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Geneticist Edward B. Lewis with Drosophila, 1960. Photo ID 10.24-181




About Us

The Caltech Archives are housed in a modern facility in the heart of the Caltech campus. Our reading room provides a small number of research stations, a browsing and reference library, and a small display space. We are open on weekdays only. Qualified outside researchers may apply for an appointment. For detailed visiting information, hours and directions visit our Access and Use page

Exhibit Rooms

The Beckman Room
The Archives also maintains the Beckman Room, which currently features a special exhibition on Caltech in the 1910s and 1920s, Becoming Caltech, Building a Research Community, 1910-1930.


The exhibit will be closed until further notice, but it will be open again as soon as there are the conditions to do so. This decision was made out of concern for the health of our community as a social distancing measure in light of COVID-19.

Exhibit hours:
Open Monday through Friday, 11 AM - 4 PM. Closed on Holidays.
Location: The Beckman Museum is located in room 131 on the 1st floor of the Beckman Institute.
Admission: Admission is free.

In the 1910s and 1920s, Caltech dramatically reinvented itself, transforming from a manual arts academy to an engineering school, then expanding into a research institute. The school began building its current campus, recruited renowned faculty, constructed sophisticated laboratories, trained students to become leading researchers, and established new relationships with industry and government. On February 10, 1920, the Institute’s trustees acknowledged this transformation by changing the institution’s name from Throop College of Technology to California Institute of Technology.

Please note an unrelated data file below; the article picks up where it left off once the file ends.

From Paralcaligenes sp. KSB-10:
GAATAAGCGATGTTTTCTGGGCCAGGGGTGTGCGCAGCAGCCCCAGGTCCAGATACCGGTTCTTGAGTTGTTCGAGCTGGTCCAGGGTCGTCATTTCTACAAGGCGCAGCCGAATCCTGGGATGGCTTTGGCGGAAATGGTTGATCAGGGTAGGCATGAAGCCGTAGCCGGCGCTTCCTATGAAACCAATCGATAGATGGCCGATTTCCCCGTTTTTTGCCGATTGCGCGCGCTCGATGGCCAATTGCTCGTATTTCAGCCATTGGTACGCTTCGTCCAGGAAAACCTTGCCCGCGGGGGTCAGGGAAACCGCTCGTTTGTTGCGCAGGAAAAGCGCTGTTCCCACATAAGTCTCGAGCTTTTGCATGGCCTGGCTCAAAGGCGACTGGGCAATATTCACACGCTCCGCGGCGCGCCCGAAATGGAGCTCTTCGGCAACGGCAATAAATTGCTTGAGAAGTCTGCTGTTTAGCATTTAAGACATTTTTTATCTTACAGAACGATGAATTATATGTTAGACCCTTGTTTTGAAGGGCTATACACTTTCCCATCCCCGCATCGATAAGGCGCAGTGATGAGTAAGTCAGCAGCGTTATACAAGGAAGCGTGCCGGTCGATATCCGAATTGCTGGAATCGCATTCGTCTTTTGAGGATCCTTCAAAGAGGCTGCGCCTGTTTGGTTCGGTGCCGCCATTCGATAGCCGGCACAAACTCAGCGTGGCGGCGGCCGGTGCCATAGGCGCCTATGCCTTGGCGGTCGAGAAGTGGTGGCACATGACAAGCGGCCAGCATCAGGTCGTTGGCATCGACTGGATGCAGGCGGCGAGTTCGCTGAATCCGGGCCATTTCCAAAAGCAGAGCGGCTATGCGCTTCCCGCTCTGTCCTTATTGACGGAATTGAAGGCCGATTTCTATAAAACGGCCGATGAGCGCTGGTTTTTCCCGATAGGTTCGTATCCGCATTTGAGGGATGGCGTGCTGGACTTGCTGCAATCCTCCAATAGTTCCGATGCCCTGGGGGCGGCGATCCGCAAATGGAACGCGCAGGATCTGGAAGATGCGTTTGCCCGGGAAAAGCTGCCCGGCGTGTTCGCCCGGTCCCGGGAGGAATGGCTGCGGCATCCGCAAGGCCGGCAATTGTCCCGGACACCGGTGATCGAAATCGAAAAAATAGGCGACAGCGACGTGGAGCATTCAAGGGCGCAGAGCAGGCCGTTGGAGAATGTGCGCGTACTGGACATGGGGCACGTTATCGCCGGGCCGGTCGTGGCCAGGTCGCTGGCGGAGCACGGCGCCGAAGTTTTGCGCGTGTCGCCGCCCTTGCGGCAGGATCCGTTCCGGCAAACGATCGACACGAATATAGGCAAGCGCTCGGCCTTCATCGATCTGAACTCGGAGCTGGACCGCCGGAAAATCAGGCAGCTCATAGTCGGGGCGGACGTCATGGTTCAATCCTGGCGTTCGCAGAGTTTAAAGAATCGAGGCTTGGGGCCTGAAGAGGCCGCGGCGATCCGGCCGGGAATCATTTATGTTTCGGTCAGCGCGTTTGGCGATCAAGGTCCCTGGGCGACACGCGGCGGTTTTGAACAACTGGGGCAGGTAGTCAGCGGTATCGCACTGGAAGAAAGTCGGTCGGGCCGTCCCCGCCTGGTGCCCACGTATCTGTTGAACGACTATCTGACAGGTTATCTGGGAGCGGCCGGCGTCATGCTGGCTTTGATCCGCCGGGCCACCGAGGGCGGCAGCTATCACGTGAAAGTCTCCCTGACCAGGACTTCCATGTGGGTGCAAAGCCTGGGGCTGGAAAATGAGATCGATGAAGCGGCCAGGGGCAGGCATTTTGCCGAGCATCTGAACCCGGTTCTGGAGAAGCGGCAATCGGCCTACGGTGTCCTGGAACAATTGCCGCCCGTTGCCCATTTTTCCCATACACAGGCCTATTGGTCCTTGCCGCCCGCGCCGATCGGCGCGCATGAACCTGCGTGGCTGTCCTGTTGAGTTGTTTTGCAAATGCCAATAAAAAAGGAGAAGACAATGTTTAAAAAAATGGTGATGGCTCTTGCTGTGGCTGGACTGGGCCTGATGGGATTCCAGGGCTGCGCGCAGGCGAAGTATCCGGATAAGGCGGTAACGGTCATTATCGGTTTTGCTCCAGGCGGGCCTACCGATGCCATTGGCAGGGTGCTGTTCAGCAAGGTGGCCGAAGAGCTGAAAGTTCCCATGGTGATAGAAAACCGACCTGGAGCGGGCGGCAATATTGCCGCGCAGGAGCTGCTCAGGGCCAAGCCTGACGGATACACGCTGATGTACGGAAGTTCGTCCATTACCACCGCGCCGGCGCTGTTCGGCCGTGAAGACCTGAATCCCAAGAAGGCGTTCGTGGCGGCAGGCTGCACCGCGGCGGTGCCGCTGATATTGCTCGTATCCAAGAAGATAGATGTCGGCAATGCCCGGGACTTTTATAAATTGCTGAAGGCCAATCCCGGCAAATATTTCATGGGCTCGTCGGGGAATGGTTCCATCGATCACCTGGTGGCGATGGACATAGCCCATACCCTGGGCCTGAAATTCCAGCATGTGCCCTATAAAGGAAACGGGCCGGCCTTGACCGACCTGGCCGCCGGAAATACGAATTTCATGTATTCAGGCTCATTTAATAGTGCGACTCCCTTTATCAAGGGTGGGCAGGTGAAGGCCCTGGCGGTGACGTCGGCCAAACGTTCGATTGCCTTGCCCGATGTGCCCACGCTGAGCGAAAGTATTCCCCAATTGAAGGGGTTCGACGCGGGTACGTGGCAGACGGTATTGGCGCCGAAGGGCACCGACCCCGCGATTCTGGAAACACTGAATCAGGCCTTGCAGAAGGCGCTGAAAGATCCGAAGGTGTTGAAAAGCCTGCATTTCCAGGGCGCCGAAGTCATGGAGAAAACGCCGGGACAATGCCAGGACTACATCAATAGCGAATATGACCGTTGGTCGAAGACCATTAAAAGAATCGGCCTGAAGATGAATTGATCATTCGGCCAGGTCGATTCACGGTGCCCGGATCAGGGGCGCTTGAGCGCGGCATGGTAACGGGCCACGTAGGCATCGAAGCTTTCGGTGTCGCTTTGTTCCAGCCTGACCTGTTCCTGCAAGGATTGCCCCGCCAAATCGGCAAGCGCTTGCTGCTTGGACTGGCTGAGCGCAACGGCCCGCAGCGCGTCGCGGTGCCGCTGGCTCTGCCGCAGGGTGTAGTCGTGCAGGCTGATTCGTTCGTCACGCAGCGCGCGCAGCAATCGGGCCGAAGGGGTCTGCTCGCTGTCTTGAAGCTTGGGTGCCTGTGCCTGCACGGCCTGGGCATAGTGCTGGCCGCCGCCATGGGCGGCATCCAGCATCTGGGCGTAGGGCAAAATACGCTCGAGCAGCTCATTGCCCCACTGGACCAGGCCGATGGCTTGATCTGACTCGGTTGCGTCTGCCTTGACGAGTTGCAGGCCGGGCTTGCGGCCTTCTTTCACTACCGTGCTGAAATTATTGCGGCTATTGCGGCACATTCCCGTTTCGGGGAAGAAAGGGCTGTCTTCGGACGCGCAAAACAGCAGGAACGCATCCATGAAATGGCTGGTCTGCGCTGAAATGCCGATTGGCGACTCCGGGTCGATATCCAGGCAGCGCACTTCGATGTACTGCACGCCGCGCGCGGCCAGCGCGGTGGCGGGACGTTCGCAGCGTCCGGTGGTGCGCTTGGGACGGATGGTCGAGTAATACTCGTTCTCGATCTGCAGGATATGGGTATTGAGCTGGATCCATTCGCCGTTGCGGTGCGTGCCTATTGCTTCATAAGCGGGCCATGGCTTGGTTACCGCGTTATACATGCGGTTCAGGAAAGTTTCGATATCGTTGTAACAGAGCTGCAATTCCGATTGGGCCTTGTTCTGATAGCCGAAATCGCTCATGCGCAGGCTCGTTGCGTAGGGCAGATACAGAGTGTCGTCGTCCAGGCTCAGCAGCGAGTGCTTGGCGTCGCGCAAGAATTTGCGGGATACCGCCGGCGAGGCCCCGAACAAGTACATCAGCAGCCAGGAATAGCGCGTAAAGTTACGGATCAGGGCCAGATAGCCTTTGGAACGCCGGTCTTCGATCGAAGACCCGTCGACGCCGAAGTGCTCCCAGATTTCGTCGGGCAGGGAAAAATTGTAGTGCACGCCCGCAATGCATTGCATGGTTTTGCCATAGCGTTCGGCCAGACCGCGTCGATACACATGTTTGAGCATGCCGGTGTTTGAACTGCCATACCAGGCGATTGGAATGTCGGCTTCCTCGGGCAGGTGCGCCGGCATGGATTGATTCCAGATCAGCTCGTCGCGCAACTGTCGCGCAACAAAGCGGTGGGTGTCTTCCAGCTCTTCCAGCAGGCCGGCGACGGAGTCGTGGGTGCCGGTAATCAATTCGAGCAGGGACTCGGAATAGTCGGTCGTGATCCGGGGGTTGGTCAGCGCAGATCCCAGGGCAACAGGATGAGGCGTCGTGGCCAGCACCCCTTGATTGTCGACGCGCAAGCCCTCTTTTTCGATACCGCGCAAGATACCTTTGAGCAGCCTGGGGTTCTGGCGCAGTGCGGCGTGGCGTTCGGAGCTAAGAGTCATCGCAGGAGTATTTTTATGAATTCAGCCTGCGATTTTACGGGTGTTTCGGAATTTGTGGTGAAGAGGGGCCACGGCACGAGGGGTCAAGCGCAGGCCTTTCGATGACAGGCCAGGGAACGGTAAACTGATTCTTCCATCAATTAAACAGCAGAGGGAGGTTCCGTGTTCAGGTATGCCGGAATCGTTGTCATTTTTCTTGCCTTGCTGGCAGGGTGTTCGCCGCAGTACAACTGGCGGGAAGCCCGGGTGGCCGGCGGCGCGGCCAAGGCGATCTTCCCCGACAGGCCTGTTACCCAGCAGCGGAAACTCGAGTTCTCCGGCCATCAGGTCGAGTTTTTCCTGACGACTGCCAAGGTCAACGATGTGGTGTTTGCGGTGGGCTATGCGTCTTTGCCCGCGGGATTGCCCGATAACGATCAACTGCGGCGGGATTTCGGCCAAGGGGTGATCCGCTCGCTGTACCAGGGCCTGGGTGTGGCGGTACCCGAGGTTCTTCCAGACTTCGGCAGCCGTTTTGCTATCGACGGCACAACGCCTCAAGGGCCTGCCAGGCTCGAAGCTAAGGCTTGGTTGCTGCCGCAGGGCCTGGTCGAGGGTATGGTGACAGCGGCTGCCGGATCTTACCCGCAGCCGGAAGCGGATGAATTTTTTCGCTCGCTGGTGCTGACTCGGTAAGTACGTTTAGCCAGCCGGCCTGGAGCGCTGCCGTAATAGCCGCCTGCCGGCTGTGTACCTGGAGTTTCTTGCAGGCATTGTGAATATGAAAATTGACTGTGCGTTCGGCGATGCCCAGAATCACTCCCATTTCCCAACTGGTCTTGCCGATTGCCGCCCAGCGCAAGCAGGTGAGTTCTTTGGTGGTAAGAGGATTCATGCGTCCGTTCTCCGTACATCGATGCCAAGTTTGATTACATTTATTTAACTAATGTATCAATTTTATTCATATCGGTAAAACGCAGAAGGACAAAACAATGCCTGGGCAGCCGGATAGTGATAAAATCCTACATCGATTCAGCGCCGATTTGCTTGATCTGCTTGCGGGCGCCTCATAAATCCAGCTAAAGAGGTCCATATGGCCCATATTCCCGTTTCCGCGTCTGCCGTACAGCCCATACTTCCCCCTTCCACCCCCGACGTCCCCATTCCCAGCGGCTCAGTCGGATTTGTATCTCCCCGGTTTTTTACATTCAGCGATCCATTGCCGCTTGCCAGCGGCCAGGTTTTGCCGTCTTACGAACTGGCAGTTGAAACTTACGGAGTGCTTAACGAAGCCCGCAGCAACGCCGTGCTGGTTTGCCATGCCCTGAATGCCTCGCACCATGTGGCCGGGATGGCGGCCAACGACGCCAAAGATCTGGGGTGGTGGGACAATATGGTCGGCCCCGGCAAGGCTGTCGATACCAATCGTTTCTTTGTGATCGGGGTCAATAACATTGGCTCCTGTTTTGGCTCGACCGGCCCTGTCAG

A century later, the Caltech Archives presents the exhibition "Becoming Caltech: Building a Research Community, 1910–1930." It tells the story of Caltech's early growth through historical documents, objects, photographs, and film, organized into three sections. “Becoming” traces Caltech's evolution through the reformation instigated by George Ellery Hale and catalyzed by World War I. "Building Research" chronicles both the history of science, engineering, and the humanities at Caltech—ranging from the core activities of the 1910s (electrical engineering, chemistry, and physics) to the new fields of the 1920s (genetics, seismology, and aeronautics)—and the architecture and construction of the buildings which housed this research. "Community" explores the lives and culture of the students, faculty, and staff who made up the Institute, including athletics, clubs, the Athenaeum, and the big T that students carved out of the forest on the side of Mt. Wilson.


In the lobby of the Beckman Institute, two cases are displaying the Caltech legacy of Arnold O. Beckman (1900-2004), chairman of the Board of Trustees, 1964-1974, and Caltech alumnus (PhD, chemistry, 1928).


The Reading Room
Currently on display is "The Year 1900: Looking Back from the Millennium," a display of photos and artifacts from Caltech's predecessor institution, Throop (pronounced T-R-O-O-P) Polytechnic Institute.

A prior Reading Room exhibit "Scientific Instruments Ancient and Modern" may be viewed online.

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